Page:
DEAR ABBY: In response to "Best-Friendless," who wrote about the 61-year-old woman who got a DUI ticket and now blames the friend: The writer stated that forcibly taking the woman's car keys from her "wasn't an option."
YES IT WAS! Twice I have had to take car keys from drunken friends who insisted they could drive. (If they had, they probably would have killed themselves or someone else.) Later, they both thanked me.
On another occasion, I tricked a large male friend (who was almost too drunk to stand) by switching his keys for mine. I simply said, "Hey, you've got the wrong keys," holding out mine and grabbing his. Abby, he "bought" it -– and when he couldn't get his car to start, he just slept it off behind the wheel of his car, which was parked in my driveway. Later, upon reflection, he realized what he'd done and thanked me profusely for "saving a few lives that night." (It's been more than four years and he hasn't touched a drop of alcohol since.)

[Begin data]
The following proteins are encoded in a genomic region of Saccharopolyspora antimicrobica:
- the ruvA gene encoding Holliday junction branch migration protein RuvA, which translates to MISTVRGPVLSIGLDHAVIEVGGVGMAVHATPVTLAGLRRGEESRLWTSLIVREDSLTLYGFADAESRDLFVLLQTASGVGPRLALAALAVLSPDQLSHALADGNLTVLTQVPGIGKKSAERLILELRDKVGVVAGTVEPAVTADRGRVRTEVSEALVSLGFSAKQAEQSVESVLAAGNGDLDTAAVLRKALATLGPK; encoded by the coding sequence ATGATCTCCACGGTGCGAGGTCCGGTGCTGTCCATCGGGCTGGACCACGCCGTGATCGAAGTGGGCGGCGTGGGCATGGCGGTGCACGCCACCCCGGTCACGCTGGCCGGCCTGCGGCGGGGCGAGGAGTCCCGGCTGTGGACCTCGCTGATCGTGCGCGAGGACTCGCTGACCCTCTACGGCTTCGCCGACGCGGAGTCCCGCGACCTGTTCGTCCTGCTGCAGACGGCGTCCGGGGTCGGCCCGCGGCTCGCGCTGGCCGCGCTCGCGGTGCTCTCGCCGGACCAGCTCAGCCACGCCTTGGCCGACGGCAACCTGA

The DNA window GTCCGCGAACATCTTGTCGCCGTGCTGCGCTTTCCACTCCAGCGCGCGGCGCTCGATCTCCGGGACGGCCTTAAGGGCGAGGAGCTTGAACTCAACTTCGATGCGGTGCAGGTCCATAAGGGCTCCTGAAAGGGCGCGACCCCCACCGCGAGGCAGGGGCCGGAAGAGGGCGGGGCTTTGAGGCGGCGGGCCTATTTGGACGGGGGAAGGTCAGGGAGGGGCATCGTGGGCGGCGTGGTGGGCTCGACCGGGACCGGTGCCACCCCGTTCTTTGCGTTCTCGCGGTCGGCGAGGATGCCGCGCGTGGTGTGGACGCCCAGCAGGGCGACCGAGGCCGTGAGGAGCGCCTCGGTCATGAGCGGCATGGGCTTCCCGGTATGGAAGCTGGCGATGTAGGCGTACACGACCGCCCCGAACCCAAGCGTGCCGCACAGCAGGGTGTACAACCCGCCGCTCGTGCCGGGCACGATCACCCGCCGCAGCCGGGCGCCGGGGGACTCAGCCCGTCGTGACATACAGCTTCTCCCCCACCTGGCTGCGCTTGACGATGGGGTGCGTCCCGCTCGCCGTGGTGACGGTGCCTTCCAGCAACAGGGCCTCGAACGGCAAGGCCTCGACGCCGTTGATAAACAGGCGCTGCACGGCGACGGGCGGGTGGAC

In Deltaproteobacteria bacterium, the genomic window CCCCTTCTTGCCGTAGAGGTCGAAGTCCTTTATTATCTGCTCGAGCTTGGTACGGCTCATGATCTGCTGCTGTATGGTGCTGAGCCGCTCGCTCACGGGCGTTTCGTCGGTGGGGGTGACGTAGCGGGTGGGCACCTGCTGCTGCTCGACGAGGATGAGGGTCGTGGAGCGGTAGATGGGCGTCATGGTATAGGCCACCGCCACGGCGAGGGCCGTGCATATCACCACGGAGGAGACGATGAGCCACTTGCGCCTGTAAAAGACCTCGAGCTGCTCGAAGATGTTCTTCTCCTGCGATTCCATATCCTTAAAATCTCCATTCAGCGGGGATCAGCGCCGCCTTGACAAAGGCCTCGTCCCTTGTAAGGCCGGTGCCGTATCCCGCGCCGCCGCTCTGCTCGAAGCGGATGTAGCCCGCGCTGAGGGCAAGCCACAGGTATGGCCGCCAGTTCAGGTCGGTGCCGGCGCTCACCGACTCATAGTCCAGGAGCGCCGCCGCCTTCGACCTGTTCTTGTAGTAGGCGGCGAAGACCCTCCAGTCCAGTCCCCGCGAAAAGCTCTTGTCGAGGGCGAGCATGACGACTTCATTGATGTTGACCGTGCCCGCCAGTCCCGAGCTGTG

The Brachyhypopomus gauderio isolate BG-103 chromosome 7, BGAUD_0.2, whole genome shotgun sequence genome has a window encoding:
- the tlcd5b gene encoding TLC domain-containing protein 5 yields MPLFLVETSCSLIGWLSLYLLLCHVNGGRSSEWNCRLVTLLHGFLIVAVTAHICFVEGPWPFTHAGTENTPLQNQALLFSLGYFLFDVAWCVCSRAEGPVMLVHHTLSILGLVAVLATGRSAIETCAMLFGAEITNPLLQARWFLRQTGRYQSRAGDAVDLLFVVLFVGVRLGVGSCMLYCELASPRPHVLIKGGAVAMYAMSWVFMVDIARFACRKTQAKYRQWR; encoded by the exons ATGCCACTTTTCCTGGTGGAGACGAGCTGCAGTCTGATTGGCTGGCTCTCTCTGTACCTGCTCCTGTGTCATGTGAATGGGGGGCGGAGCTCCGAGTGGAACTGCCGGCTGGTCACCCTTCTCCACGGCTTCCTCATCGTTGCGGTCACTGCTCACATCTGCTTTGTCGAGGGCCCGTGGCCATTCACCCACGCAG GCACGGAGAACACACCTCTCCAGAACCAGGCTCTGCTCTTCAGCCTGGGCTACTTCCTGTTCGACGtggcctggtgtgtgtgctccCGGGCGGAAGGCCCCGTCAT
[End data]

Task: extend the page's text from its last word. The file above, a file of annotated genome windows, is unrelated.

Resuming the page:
The point is: ANYTHING is better than a drunk driver on the streets or highways. Do whatever it takes -- remember, one intoxicated person is usually no match for two or more sober ones. You can outwit them -– or you can use force, if necessary. Everyone I've mentioned in this letter was at least twice my size. I'm female, only 5 foot 2, and weigh less than 100 pounds. -– BEEN THERE, DONE THAT, AND I'LL KEEP DOING IT
DEAR BEEN THERE: I admire your gutsiness and ingenuity in switching car keys with your drunken male friend. However, knowing how unpredictable a person under the influence can be, I would never recommend using force to dissuade someone from driving, because it could provoke violence. It's deplorable, but I've seen it happen.